I’ve mentioned exercises I’ve used before but here are some quick 1-Minute Mindfulness exercises you can use to mitigate anxiety fast.
1-Minute Mindfulness Exercises
I didn’t invent these. I read them on Psych Central and have begun adopting them whenever I feel a little frazzled by panic. You’d be surprised how simple these tiny exercises can be so powerful, enough to pull me from the edge when I’m teetering.
Below are 9 mindfulness exercises you can do in a minute or under.
Yawn and stretch for 10 seconds every hour.
Do a fake yawn if you have to. That will trigger real ones. Say “ahh” as you exhale. Notice how a yawn interrupts your thoughts and feelings. This brings you into the present.
Then stretch slowly for at least 10 seconds. Notice any tightness and say “ease” or just say hello to that place (being mindful — noticing without judgment). Take another 20 seconds to notice and then get back to what you were doing.
Three hugs, three big breaths exercise.
Hug someone tight and take 3 big breaths together. Even if they don’t breathe with you, your breathing will ground them
Stroke your hands.
Lower or close your eyes. Take the index finger of your right hand and slowly move it up and down on the outside of your fingers. Once you have mindfully stroked your left hand, swap and let your left hand stroke the fingers of your right hand.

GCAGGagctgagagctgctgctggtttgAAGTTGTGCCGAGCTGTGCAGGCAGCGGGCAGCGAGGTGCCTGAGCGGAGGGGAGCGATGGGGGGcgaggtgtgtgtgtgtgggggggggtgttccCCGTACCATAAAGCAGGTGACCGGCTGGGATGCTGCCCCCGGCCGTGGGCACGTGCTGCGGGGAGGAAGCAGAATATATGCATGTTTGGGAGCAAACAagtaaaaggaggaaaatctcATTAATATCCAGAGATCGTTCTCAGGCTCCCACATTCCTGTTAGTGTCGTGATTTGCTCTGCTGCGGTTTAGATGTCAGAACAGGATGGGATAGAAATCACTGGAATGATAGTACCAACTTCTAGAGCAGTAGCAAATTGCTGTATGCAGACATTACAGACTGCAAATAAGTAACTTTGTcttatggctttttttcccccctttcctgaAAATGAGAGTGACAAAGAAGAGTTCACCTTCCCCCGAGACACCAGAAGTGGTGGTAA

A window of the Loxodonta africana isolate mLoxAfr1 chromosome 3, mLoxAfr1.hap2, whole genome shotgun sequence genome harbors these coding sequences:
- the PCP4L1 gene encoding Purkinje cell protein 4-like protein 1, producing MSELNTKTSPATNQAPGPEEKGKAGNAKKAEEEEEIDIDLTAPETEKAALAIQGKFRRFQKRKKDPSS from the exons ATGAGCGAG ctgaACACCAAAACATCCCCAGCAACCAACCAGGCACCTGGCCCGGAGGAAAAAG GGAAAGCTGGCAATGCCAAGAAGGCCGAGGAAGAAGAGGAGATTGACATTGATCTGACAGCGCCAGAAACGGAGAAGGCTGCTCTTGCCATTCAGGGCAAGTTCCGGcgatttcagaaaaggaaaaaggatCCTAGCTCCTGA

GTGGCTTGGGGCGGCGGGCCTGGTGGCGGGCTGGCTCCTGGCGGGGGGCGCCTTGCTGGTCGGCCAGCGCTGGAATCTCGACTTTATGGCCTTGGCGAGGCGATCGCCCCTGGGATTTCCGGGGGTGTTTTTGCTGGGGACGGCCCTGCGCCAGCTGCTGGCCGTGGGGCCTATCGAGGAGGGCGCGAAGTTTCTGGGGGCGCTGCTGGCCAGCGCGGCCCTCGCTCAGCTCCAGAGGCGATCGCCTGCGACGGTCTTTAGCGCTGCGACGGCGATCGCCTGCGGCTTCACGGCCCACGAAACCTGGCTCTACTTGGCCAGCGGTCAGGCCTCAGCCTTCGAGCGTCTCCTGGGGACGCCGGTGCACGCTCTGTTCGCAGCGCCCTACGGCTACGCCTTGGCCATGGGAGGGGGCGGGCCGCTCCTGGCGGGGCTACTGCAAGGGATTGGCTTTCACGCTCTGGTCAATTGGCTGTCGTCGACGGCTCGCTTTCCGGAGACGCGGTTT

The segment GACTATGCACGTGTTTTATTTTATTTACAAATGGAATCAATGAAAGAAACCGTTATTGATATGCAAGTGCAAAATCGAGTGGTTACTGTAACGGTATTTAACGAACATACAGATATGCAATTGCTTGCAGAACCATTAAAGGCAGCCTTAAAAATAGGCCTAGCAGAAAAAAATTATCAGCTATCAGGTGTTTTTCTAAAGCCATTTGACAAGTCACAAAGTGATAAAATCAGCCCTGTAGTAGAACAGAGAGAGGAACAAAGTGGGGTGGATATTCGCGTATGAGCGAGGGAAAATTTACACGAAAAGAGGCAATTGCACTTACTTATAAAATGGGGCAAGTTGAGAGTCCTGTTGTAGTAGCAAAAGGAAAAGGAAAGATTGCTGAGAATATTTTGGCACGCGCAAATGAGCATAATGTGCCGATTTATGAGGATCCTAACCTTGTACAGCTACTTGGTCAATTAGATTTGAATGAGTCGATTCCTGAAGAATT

Mindfully eat a raisin.
Take a raisin or a piece of chocolate and mindfully eat it. Slow down, sense it, savor it and smile between bites. Purposefully slow down. Use all your senses to see it, touch it, smell it, and sense it.
Then gently pop it into your mouth and savor it. Savor its texture, its taste, how it feels in your mouth. Let it linger and then swallow it. After you have swallowed it, let your lips turn up slightly and smile. Do the same thing for each raisin you eat or bite you take.
Clench your fist and breathe into your fingers.
Position your fingers and thumbs facing down. Now clench your fist tightly. Turn your hand over so your fingers and thumbs are facing up and breathe into your fist. Notice what happens.
Stand up and breathe. Feel your connection to the earth.
Tune in to your body. Lower your gaze. Scan your body and notice physical sensations or emotions. Discharge any unpleasant sensations, emotions or feelings on the out-breath. Notice any pleasant ones and let them fill you up on the in-breath.
Observe. Lift your eyes and take in your surroundings. Observe something in your environment that is pleasant and be grateful for it and its beauty.
Possibility. Ask yourself what is possible or what is new or what is a forward step.